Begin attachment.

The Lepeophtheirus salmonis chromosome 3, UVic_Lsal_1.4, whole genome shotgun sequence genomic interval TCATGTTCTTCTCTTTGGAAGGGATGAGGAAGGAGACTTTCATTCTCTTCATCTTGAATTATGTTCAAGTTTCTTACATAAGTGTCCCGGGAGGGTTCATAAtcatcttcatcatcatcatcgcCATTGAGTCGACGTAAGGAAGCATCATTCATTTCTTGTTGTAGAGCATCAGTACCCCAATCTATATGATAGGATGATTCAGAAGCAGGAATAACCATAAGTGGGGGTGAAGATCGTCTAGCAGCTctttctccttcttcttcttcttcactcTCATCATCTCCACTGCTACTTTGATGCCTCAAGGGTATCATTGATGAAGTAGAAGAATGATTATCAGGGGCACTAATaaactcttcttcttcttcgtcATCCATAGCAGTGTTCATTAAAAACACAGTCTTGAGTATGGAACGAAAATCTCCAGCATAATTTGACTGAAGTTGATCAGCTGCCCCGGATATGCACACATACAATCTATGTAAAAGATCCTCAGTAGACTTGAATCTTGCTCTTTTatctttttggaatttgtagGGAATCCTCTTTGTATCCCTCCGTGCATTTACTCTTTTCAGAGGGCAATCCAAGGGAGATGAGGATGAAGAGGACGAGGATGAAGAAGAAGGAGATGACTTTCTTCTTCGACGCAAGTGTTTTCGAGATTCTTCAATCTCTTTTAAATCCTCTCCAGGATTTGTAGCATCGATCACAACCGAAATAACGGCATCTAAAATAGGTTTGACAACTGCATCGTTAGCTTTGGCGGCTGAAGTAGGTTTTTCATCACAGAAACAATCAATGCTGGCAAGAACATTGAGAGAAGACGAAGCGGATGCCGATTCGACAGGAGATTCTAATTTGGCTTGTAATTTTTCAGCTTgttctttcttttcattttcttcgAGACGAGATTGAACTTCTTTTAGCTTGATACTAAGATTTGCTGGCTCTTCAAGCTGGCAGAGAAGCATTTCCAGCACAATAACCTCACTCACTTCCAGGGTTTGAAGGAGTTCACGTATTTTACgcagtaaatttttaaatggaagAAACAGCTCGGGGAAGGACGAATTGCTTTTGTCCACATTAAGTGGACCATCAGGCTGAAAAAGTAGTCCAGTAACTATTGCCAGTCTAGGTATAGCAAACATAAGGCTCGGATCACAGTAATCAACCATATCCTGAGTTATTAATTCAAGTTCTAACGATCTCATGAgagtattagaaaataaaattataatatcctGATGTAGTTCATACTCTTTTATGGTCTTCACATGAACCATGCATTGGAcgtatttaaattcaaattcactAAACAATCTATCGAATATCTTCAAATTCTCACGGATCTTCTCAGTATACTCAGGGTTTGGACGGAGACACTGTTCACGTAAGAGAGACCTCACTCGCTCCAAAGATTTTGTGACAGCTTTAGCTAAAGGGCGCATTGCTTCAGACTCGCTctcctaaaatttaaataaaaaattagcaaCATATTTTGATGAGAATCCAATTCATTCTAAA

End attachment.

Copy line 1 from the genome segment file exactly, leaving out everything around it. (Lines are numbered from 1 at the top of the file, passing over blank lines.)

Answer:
The Lepeophtheirus salmonis chromosome 3, UVic_Lsal_1.4, whole genome shotgun sequence genomic interval TCATGTTCTTCTCTTTGGAAGGGATGAGGAAGGAGACTTTCATTCTCTTCATCTTGAATTATGTTCAAGTTTCTTACATAAGTGTCCCGGGAGGGTTCATAAtcatcttcatcatcatcatcgcCATTGAGTCGACGTAAGGAAGCATCATTCATTTCTTGTTGTAGAGCATCAGTACCCCAATCTATATGATAGGATGATTCAGAAGCAGGAATAACCATAAGTGGGGGTGAAGATCGTCTAGCAGCTctttctccttcttcttcttcttcactcTCATCATCTCCACTGCTACTTTGATGCCTCAAGGGTATCATTGATGAAGTAGAAGAATGATTATCAGGGGCACTAATaaactcttcttcttcttcgtcATCCATAGCAGTGTTCATTAAAAACACAGTCTTGAGTATGGAACGAAAATCTCCAGCATAATTTGACTGAAGTTGATCAGCTGCCCCGGATATGCACACATACAATCTATGTAAAAGATCCTCAGTAGACTTGAATCTTGCTCTTTTatctttttggaatttgtagGGAATCCTCTTTGTATCCCTCCGTGCATTTACTCTTTTCAGAGGGCAATCCAAGGGAGATGAGGATGAAGAGGACGAGGATGAAGAAGAAGGAGATGACTTTCTTCTTCGACGCAAGTGTTTTCGAGATTCTTCAATCTCTTTTAAATCCTCTCCAGGATTTGTAGCATCGATCACAACCGAAATAACGGCATCTAAAATAGGTTTGACAACTGCATCGTTAGCTTTGGCGGCTGAAGTAGGTTTTTCATCACAGAAACAATCAATGCTGGCAAGAACATTGAGAGAAGACGAAGCGGATGCCGATTCGACAGGAGATTCTAATTTGGCTTGTAATTTTTCAGCTTgttctttcttttcattttcttcgAGACGAGATTGAACTTCTTTTAGCTTGATACTAAGATTTGCTGGCTCTTCAAGCTGGCAGAGAAGCATTTCCAGCACAATAACCTCACTCACTTCCAGGGTTTGAAGGAGTTCACGTATTTTACgcagtaaatttttaaatggaagAAACAGCTCGGGGAAGGACGAATTGCTTTTGTCCACATTAAGTGGACCATCAGGCTGAAAAAGTAGTCCAGTAACTATTGCCAGTCTAGGTATAGCAAACATAAGGCTCGGATCACAGTAATCAACCATATCCTGAGTTATTAATTCAAGTTCTAACGATCTCATGAgagtattagaaaataaaattataatatcctGATGTAGTTCATACTCTTTTATGGTCTTCACATGAACCATGCATTGGAcgtatttaaattcaaattcactAAACAATCTATCGAATATCTTCAAATTCTCACGGATCTTCTCAGTATACTCAGGGTTTGGACGGAGACACTGTTCACGTAAGAGAGACCTCACTCGCTCCAAAGATTTTGTGACAGCTTTAGCTAAAGGGCGCATTGCTTCAGACTCGCTctcctaaaatttaaataaaaaattagcaaCATATTTTGATGAGAATCCAATTCATTCTAAA